President Trump’s announcement that he would once again waive the relocation of the U.S. embassy from Tel Aviv to Jerusalem was greeted outside of Israel with shoulder shrugs; his decision, however, was seen as a betrayal by some in Israel. I suspect that the president sees this decision as a tactic to persuade the Palestinians to come to the negotiation table. He may also try to persuade Israel to stop building in the settlement areas (which was a useless strategy the last time this was done). This pressure will only create greater resentment by the Israelis.
Just following the President’s announcement, John Bolton spoke at an event in Israel. He was awarded the Guardian of Zion award, and in his acceptance speech, shared his vision for resolving the Palestinian-Israel conflict, as described by Caroline Glick:
Bolton began his discussion Monday evening by rejecting the ‘two-state solution.’ The two-state model, he noted, has been tried and has failed repeatedly for the past 70 years. There is no reason to believe that it will succeed now. This is particularly true, he said, given the lack of Palestinian social cohesion.
Hamas controls Gaza. The PLO, which is supposed to be Israel’s peace partner, barely controls parts of Judea and Samaria. At a time when more cohesive Arab societies are unraveling, the notion that a Palestinian state would survive and advance regional peace and stability is laughable, Bolton argued.
Bolton then turned to his preferred policy for resolving the Palestinian conflict with Israel, which he dubbed ‘the three-state solution.’ Under his plan, Egypt and Jordan would work with Israel to solve the Palestinian conflict. Egypt would take over the Gaza Strip and Jordan would negotiate the status of Judea and Samaria with Israel.
At least John Bolton has a realistic view of the area’s conflicts. Although the president has said that Israel and the Palestinians must be the ones to decide the outcome of a resolution, I think he is unrealistic to think that negotiation is an option. I hope that he will eventually realize the intransigence of the Palestinians, and finally support Israel’s approach, whatever that may be. At some point, Israel will need to commit to a resolution strategy and require the Palestinians to comply, since the Palestinians are only interested in destroying Israel. Ironically, the president may be pushing Israel to finally act on their own. As Caroline Glick says:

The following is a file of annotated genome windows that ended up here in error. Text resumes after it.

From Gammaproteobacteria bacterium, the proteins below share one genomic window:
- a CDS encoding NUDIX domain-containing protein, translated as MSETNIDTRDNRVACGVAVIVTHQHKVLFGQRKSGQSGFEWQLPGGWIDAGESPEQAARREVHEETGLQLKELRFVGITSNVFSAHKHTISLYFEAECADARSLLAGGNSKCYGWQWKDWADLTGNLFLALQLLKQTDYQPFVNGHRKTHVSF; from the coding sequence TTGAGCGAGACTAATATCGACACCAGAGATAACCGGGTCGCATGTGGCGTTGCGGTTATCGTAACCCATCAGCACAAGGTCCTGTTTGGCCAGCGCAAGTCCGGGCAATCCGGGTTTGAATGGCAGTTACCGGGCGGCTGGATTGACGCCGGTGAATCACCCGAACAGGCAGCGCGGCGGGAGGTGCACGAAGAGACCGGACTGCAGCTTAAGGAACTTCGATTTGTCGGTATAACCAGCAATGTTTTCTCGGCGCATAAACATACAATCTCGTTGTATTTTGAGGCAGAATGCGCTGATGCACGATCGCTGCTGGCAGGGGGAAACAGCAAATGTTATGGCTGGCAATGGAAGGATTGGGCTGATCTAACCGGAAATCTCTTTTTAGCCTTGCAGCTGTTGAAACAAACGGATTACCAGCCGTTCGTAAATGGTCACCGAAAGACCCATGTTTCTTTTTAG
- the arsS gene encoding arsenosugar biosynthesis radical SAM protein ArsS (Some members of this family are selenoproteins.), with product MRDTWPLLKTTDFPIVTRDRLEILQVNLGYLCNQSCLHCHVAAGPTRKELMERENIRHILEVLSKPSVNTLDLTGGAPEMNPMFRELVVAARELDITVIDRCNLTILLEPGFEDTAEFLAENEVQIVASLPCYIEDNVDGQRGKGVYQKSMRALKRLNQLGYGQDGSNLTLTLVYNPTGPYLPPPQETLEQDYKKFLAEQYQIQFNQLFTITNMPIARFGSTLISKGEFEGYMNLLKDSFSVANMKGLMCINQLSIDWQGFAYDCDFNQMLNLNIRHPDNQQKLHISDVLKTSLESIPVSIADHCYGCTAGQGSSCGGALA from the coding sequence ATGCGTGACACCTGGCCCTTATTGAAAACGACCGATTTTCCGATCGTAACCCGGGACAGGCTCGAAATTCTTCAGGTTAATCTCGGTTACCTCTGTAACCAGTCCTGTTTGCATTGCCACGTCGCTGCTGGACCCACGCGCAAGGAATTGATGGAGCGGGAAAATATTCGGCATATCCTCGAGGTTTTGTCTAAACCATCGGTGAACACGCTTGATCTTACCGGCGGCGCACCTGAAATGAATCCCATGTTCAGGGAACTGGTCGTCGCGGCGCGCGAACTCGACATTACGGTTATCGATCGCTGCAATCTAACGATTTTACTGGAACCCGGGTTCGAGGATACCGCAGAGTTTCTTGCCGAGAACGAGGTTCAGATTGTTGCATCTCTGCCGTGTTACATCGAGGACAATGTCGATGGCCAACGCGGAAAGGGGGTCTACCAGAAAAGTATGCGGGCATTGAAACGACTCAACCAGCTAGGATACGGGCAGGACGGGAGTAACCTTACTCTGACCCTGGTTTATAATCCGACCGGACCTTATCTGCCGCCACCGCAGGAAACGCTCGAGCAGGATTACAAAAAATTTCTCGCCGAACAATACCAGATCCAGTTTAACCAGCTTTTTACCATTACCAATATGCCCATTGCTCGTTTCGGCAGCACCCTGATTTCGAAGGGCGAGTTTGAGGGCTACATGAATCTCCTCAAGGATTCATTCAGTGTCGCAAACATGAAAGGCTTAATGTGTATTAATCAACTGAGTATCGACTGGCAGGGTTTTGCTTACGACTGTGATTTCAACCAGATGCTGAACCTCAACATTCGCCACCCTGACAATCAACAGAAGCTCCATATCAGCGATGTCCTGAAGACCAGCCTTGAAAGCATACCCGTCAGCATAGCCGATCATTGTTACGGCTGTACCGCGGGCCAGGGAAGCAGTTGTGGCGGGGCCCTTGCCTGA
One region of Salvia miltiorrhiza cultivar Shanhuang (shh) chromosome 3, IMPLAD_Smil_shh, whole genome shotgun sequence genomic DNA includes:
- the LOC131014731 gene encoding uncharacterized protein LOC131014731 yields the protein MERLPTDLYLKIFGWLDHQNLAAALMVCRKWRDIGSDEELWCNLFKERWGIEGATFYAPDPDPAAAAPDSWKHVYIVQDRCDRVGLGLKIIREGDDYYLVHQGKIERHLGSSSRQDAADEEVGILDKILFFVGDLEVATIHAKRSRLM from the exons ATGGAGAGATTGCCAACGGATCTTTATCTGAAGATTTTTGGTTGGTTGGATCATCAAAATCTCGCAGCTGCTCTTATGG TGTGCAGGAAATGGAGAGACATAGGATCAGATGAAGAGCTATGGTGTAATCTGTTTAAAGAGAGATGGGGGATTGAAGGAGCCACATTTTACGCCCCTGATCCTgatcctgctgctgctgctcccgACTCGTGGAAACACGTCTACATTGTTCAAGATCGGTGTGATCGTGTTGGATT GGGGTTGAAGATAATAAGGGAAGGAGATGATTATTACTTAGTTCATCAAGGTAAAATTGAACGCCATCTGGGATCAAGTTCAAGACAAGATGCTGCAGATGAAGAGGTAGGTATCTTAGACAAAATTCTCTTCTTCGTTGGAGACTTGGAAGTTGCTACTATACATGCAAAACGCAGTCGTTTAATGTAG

The time has come, at the outset of the second 50 years of Israeli control over Judea and Samaria, for Israel to take matters into its own hands. Our leaders must stop beating around the bush. They need to use the powers they have to secure Israel’s military and civilian interests in Judea and Samaria for the next 50 years as best they can. And they need to stop waiting for someone else to solve our problems for us.
These are only a few areas of major concern. I haven’t mentioned Saudi Arabia’s fighting in Yemen, the Islamic State attack on Iran, the Syrian civil war, and Syria’s use of deadly sarin gas. We need to be paying close attention to the Middle East, because our own safety and security may be at greater risk than ever.